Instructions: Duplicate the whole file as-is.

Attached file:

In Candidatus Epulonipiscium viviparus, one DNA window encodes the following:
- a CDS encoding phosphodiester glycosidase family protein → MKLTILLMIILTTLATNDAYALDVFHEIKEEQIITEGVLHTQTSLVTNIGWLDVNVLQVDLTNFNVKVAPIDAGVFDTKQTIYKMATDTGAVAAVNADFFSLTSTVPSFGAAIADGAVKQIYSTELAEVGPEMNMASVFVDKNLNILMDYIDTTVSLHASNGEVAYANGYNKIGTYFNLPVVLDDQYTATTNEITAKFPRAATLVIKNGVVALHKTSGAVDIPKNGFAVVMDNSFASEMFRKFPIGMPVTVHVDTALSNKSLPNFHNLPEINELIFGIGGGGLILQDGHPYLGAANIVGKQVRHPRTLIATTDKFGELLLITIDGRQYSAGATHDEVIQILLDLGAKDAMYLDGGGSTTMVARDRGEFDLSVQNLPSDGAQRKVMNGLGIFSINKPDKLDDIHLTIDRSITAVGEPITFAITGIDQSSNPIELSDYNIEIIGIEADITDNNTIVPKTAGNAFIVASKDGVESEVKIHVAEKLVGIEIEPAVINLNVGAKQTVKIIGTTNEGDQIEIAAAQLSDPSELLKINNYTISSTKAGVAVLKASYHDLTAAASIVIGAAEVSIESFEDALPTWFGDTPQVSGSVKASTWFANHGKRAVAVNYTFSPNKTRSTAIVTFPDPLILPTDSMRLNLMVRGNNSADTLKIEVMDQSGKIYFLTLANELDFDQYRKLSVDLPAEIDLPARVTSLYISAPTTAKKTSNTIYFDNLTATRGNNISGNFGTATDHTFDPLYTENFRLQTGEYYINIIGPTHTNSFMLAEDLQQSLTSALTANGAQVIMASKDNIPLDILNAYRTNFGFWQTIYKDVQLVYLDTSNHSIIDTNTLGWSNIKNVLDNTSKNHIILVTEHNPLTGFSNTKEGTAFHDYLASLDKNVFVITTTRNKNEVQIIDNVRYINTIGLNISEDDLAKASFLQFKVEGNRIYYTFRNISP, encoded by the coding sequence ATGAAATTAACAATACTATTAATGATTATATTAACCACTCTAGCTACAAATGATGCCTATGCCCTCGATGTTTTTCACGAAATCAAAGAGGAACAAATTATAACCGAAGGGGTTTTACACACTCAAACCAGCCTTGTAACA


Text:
In Candidatus Epulonipiscium viviparus, one DNA window encodes the following:
- a CDS encoding phosphodiester glycosidase family protein → MKLTILLMIILTTLATNDAYALDVFHEIKEEQIITEGVLHTQTSLVTNIGWLDVNVLQVDLTNFNVKVAPIDAGVFDTKQTIYKMATDTGAVAAVNADFFSLTSTVPSFGAAIADGAVKQIYSTELAEVGPEMNMASVFVDKNLNILMDYIDTTVSLHASNGEVAYANGYNKIGTYFNLPVVLDDQYTATTNEITAKFPRAATLVIKNGVVALHKTSGAVDIPKNGFAVVMDNSFASEMFRKFPIGMPVTVHVDTALSNKSLPNFHNLPEINELIFGIGGGGLILQDGHPYLGAANIVGKQVRHPRTLIATTDKFGELLLITIDGRQYSAGATHDEVIQILLDLGAKDAMYLDGGGSTTMVARDRGEFDLSVQNLPSDGAQRKVMNGLGIFSINKPDKLDDIHLTIDRSITAVGEPITFAITGIDQSSNPIELSDYNIEIIGIEADITDNNTIVPKTAGNAFIVASKDGVESEVKIHVAEKLVGIEIEPAVINLNVGAKQTVKIIGTTNEGDQIEIAAAQLSDPSELLKINNYTISSTKAGVAVLKASYHDLTAAASIVIGAAEVSIESFEDALPTWFGDTPQVSGSVKASTWFANHGKRAVAVNYTFSPNKTRSTAIVTFPDPLILPTDSMRLNLMVRGNNSADTLKIEVMDQSGKIYFLTLANELDFDQYRKLSVDLPAEIDLPARVTSLYISAPTTAKKTSNTIYFDNLTATRGNNISGNFGTATDHTFDPLYTENFRLQTGEYYINIIGPTHTNSFMLAEDLQQSLTSALTANGAQVIMASKDNIPLDILNAYRTNFGFWQTIYKDVQLVYLDTSNHSIIDTNTLGWSNIKNVLDNTSKNHIILVTEHNPLTGFSNTKEGTAFHDYLASLDKNVFVITTTRNKNEVQIIDNVRYINTIGLNISEDDLAKASFLQFKVEGNRIYYTFRNISP, encoded by the coding sequence ATGAAATTAACAATACTATTAATGATTATATTAACCACTCTAGCTACAAATGATGCCTATGCCCTCGATGTTTTTCACGAAATCAAAGAGGAACAAATTATAACCGAAGGGGTTTTACACACTCAAACCAGCCTTGTAACA